Border Force staff can be redeployed to help deal with a backlog of 30,000 passport applications without compromising security or leading to huge queues at ports and airports, officials have insisted.
It has urged employees to volunteer for up to six weeks to join efforts to process tens of thousands of applications, an internal email seen by the Daily Telegraph revealed.
Commons home affairs committee chairman Keith Vaz said shifting frontline staff would be "wholly unacceptable" and shadow home secretary Yvette Cooper said it raised serious questions.
But the Border Force said temporary transfers could be made with "no impact" on security or other operations.
"Border Force is considering how it can provide short-term support to HM Passport (Office) without any negative impact on their services," a spokesman said.
"Security is our priority. This is a short-term arrangement that will have no impact on Border Force operations or on our ability to protect the border"
It comes amid mounting criticism that passport service has descended into chaos, with many families fearing they might have to cancel their summer holiday plans because of long delays.
The email, the newspaper reported, was signed by the Force's director of national operations Philip Astle and sought "volunteers to provide assistance" to colleagues at the Passport Office.
"I know we are entering Border Force's busiest time of year, with a number of high-profile events also on the horizon," he noted.
"Many of you will be an integral part of Border Force's work to keep the border secure, and this valuable role will continue.
"However, for those of you who are willing and able to provide some support to HMPO, I would ask for your swift response to your director's request for assistance.
"I know that as dedicated and committed officers of Border Force, I can rely on you to provide support where it is needed."
Quoting sources within the agency, the newspaper said staff had been offered "as much overtime as they can handle", hotel accommodation and generous allowances.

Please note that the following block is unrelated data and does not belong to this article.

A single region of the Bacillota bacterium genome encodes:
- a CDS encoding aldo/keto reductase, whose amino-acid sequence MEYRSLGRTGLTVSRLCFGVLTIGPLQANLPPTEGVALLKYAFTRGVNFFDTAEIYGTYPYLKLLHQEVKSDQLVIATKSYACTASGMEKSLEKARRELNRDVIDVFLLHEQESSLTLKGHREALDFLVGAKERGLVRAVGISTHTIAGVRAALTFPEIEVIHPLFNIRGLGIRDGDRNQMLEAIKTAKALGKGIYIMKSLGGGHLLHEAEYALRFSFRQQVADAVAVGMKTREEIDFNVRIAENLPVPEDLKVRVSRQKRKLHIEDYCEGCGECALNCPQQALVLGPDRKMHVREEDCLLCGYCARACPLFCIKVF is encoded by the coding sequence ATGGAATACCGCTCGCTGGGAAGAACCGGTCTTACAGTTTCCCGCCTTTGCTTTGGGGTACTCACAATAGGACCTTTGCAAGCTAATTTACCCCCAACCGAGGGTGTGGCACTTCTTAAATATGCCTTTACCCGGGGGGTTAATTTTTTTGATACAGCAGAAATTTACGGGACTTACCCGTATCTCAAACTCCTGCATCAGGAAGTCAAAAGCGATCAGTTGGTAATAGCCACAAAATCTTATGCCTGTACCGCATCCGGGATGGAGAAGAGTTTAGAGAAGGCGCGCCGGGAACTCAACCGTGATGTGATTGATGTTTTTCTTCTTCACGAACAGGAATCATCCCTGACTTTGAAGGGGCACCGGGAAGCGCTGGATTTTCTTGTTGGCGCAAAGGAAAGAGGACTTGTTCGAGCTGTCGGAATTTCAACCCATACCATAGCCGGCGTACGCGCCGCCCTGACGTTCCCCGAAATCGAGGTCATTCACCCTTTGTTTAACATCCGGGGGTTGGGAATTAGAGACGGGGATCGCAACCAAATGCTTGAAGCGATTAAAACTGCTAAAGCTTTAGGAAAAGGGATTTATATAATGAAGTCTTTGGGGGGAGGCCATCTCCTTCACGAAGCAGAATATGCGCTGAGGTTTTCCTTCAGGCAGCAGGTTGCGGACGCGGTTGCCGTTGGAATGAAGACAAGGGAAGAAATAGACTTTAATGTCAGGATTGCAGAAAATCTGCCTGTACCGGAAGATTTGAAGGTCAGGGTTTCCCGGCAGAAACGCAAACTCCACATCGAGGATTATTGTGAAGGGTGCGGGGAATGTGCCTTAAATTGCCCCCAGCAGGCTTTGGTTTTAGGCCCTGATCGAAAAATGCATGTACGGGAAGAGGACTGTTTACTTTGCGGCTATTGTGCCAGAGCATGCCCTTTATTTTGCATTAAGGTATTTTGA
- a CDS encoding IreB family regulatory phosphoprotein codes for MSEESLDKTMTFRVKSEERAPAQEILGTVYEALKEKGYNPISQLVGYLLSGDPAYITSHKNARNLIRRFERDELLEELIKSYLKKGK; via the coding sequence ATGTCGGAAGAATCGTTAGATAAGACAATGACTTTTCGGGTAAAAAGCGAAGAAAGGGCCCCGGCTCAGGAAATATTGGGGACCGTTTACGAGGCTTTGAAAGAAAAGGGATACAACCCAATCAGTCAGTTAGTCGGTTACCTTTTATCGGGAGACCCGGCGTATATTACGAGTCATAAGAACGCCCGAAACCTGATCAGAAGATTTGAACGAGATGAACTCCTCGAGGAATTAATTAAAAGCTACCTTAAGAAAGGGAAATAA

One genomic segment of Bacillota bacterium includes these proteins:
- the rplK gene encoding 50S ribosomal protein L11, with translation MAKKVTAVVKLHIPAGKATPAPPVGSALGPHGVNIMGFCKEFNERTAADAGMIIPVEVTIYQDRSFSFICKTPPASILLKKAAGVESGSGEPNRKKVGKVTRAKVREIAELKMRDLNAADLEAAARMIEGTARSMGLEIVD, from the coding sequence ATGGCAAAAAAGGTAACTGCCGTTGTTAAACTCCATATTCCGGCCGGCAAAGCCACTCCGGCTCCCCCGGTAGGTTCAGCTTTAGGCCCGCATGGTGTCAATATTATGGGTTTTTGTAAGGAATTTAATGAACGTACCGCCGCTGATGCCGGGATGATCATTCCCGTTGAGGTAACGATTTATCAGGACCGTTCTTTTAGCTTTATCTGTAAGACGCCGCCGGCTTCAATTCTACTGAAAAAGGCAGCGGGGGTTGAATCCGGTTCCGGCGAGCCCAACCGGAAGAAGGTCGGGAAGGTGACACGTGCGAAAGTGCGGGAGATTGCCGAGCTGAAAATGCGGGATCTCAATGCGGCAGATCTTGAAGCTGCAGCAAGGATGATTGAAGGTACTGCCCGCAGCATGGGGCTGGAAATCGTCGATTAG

Labour MP Mr Vaz said: "It would be wholly wrong to transfer any frontline officers from the important work they do in the Border Force, where they are securing the borders of this country, to an office just to clear a backlog.
"We do not want a repetition of the scenes that we had at our ports because staff have been redeployed.
"This attractive offer of unlimited overtime will mean staff are not concentrating on the important job they have, which is to secure the borders.
"Rather than redeploying staff from critical areas they should be seeking to recruit new staff and give people a realistic timetable for dealing with this."
Ms Cooper said the Home Secretary, who was forced by the Opposition to account for the backlog in the Commons and promised extra staff among other solutions, was " lurching from one crisis to another".
"Theresa May's desperate decision to move staff off border security to the Passport Office for six weeks raises serious questions," she said.
"What implications will this have for security and queues at our borders, especially after the bordersgate fiasco a few years ago? We already know that borders staff were complaining about shifts not being filled at Heathrow before these further reductions.
"Does the Home Secretary anticipate it taking six weeks for the backlog at the Passport Office to be sorted?
"How many more people will have to cancel holidays, miss weddings and sit out of business meetings in this time?
"The Home Secretary must today guarantee that removing staff from the border agency does not leave our borders unprotected, that unfilled shifts will be filled and that ministers will act on warnings from officials.
"Does the Home Secretary have any kind of grip of what is going on at all?"